China is no longer buying our plastic – what does that mean for our recycling?
The Problem: The world produces over 400 million tons of plastic every year. More than one trillion plastic bags are thrown away worldwide every year. China is no longer buying our recycled plastic, or any other wealthy country’s plastic either. Every year about 7 million tons went to China to be recycled into new products. Now all that plastic is getting shipped to countries that do not have the ability to recycle it or even dispose of it. At the best of times, only 9% of the nine billion tons of plastic that has ever been produced has been recycled into new products. (Source: UN Environment Programme, “Single-Use Plastics: A Roadmap for Sustainability” 2018)
In 2018 China took in less than 1% of its 2016 total. It no longer accepts 24 different recycling materials like plastic and mixed paper. The new rules are strict and too difficult for most American cities to meet. China is not just being mean or arbitrary. It was discovered that the non-recyclable plastic that went to China was being dumped in waterways and canyons polluting farmland. Vietnam, Thailand and Malaysia have picked up some of the slack but they are not well-equipped to handle the waste management and Vietnam, for one, has reached a cap on how much it can accept and cannot take in any more plastic for a year.
The Results: The trade war with China has not helped the situation, and no one thinks China will lift the ban on plastic any time soon. Many U.S. towns and cities stopped accepting plastic containers for things like beauty products and yogurt and many consumers became confused. Some places have stopped recycling altogether. There is no real domestic market for U.S. recyclables. Plastics, paper and glass are all being dumped in U.S. landfills or being burned in huge volumes. Burning creates different dangers of toxic pollution being released into the air that will create high rates of asthma and cancers. After the progress that has been made getting Americans to be more vigilant about recycling, this is a major setback.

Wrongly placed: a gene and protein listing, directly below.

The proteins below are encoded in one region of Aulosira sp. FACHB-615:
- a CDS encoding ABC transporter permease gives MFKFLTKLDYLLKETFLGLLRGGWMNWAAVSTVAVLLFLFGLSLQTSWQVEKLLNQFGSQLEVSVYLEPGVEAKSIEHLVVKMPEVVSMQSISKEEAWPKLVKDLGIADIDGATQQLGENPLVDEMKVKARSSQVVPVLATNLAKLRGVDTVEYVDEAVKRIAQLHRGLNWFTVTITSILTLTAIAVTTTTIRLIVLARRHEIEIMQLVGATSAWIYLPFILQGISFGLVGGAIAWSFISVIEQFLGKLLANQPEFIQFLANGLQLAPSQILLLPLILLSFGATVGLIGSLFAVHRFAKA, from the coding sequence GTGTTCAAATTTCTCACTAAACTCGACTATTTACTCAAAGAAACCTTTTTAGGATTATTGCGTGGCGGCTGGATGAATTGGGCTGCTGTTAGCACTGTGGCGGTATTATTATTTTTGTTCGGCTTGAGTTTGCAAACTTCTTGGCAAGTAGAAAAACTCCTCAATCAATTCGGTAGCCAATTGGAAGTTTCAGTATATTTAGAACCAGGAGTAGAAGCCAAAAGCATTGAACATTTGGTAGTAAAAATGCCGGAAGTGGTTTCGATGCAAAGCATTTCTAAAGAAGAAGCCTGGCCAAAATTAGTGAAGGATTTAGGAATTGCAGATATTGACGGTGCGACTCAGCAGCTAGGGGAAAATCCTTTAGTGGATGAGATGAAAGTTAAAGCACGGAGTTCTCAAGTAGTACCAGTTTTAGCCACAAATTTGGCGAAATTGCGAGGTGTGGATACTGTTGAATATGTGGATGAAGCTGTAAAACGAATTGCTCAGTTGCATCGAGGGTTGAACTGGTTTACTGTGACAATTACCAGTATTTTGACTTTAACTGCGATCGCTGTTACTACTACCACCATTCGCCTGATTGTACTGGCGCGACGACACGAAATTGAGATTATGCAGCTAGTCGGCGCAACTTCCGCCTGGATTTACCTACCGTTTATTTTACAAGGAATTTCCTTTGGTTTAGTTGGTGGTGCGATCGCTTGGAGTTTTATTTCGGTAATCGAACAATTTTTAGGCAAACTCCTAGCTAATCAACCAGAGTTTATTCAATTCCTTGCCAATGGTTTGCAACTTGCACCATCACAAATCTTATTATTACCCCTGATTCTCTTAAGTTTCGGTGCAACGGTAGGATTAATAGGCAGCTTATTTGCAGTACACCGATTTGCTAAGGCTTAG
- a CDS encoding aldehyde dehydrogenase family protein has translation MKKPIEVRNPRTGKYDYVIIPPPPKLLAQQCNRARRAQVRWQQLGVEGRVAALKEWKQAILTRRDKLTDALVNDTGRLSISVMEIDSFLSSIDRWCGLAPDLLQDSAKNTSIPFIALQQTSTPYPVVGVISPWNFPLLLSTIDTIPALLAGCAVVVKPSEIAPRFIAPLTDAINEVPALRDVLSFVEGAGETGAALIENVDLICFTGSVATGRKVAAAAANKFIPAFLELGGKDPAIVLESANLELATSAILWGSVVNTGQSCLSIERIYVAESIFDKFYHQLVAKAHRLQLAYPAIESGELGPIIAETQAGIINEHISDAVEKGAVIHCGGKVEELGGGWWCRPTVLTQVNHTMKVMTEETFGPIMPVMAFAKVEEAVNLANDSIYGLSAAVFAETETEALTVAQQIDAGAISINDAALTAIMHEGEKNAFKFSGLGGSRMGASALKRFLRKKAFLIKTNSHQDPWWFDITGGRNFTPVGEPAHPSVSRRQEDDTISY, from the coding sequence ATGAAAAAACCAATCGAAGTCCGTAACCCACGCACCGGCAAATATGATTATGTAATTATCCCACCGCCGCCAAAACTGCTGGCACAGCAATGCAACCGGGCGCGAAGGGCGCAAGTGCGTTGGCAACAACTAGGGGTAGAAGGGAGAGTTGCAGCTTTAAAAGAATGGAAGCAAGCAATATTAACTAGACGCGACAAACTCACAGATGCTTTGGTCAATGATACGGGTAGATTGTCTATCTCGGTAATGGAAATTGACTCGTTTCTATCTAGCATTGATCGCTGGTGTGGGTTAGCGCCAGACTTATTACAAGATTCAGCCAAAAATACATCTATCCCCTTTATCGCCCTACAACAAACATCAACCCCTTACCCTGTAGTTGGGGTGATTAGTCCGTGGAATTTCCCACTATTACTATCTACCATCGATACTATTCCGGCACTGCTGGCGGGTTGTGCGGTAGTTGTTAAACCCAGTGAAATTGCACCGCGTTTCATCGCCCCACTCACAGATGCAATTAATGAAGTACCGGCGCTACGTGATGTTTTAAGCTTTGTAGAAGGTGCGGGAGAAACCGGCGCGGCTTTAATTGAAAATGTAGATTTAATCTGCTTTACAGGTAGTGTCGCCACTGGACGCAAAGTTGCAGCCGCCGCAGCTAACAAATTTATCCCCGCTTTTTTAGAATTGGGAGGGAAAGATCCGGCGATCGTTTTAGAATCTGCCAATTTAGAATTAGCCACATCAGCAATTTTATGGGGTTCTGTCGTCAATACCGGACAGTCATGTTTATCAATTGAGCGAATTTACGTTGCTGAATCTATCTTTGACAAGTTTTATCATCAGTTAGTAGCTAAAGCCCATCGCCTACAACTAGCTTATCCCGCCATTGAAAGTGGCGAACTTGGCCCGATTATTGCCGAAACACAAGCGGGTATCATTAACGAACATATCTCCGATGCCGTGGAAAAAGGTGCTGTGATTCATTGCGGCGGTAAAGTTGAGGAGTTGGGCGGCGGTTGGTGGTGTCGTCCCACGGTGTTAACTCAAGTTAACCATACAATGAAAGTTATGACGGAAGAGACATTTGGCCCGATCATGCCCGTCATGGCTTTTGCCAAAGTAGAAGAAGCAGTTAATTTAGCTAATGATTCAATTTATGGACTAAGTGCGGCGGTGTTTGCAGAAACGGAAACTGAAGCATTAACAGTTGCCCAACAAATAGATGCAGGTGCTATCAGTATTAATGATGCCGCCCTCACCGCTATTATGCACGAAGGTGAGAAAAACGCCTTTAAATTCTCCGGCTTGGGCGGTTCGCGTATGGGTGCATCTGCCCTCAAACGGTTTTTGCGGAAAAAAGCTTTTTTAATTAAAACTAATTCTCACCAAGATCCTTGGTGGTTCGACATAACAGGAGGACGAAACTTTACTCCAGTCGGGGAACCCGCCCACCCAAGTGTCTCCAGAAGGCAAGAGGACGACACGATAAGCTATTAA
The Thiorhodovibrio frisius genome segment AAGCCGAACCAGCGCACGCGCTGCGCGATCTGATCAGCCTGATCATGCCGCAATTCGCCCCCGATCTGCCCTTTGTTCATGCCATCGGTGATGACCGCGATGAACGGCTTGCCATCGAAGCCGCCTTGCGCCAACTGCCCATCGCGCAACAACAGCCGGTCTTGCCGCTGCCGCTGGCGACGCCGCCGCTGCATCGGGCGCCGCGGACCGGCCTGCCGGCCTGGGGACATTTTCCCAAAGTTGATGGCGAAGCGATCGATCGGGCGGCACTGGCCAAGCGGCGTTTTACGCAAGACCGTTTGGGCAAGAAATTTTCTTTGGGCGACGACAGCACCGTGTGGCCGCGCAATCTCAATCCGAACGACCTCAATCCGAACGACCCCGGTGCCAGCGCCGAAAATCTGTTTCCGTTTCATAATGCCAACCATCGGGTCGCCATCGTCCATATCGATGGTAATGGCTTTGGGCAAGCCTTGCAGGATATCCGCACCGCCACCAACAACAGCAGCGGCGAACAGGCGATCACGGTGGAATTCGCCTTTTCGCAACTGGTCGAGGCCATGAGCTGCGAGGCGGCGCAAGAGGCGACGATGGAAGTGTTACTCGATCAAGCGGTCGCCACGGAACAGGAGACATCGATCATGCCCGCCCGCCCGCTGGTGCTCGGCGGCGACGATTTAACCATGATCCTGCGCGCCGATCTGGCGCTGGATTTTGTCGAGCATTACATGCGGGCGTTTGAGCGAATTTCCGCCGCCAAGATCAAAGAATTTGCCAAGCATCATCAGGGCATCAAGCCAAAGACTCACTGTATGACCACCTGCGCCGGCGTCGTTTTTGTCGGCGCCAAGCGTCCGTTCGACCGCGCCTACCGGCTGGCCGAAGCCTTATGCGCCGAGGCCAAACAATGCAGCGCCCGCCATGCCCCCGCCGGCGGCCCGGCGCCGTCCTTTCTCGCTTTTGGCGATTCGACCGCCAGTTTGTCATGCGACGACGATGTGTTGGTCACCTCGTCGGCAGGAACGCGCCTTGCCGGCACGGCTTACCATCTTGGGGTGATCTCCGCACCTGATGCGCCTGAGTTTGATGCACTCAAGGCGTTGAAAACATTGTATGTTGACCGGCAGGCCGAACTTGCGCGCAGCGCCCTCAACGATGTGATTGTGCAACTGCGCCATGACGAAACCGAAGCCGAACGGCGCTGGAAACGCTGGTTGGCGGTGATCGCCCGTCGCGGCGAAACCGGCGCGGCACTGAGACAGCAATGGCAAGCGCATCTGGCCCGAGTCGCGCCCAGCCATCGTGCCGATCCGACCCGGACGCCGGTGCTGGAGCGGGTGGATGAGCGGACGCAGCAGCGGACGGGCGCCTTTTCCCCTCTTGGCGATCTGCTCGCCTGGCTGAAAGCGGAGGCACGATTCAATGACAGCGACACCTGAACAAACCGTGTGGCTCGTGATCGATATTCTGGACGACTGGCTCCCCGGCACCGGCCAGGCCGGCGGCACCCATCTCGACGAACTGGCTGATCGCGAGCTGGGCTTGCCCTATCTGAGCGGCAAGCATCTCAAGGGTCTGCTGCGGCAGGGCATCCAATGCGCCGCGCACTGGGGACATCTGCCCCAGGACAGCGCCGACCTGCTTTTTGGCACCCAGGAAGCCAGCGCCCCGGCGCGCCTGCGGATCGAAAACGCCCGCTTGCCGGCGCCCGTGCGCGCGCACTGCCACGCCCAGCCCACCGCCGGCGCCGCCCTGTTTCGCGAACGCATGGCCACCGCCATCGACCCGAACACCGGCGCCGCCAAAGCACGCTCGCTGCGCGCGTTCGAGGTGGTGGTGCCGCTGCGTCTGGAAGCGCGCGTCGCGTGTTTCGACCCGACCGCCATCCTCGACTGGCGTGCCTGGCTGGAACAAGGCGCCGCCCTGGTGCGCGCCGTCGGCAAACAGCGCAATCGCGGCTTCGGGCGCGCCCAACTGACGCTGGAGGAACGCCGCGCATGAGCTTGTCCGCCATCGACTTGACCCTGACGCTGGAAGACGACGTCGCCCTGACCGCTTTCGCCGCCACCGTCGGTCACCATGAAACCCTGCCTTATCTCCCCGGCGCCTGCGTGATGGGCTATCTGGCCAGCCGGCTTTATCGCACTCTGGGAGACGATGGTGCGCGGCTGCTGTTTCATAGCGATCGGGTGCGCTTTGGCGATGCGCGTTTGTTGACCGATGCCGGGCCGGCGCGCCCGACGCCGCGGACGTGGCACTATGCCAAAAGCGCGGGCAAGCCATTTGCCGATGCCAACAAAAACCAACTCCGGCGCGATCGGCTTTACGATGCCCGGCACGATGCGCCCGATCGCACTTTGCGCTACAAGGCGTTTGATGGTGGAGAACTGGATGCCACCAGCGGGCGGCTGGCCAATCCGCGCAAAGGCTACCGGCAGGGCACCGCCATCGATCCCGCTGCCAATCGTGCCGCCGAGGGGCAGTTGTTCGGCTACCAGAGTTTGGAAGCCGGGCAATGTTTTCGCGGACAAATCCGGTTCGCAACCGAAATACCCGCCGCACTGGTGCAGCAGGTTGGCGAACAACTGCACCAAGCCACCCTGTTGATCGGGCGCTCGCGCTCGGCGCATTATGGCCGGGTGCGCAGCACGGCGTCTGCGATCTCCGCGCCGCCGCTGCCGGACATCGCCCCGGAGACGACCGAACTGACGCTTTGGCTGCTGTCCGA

Possible Solutions: As of last spring, 2019, a big debate began about whether the U.S. should try to improve our own recycling abilities or focus on reducing our use of plastics. Everyone seems to agree that the whole recycling system needs to be overhauled to avoid more damage to the environment. Until that happens, however, the silver lining to this crisis may be that Americans wean themselves from their dependence on plastic and manufacturers comply by using biodegradable materials for packaging.
In the meantime, consumers should check with their individual municipalities or recycler to see if they have changed what can be put into the recycling bins. For items no longer being accepted, especially plastic, TRY TO STOP USING THEM! The world might have to pledge to reduce the amount of waste it’s creating in order to save our planet.
Earth 911 has produced this list of ideas to avoid using plastic:
- For food and beverage, purchase in bulk and use reusable glass, stainless steel or ceramic containers whenever possible.
- Buy food packaged in paper, cardboard or glass.
- Make your own bread and buy produce fresh instead of frozen.
- Package leftovers in ceramic or glass containers.
- Wrap foods at home in paper or aluminum foil — skip the Ziploc.
- Carry a glass or stainless-steel reusable water bottle.
- Avoid Styrofoam takeout containers — bring your own reusable containers to put the food in.
- Use reusable cloth or canvas grocery and produce bags at the store.
- When ordering drinks, ask for no straw.
- Use reusable dishes and cutlery for picnics and parties.
- Make your own household cleaners and detergents.
- Use recycled cardboard, craft paper, cellulose wadding or compostable cornstarch peanuts for packaging purposes.
- Use hemp or cotton shower curtains.
- Use cloth diapers.
- Try reusable feminine hygiene products, such as menstrual cups, reusable pads or special “period-proof” underwear.
- Buy used or wooden toys.
- Compost as much of your waste as possible to reduce the use of plastic trash bags.
Your state will probably have a similar guide to what Maine has, which is very helpful and comprehensive.
Here are some other ASE articles about recycling: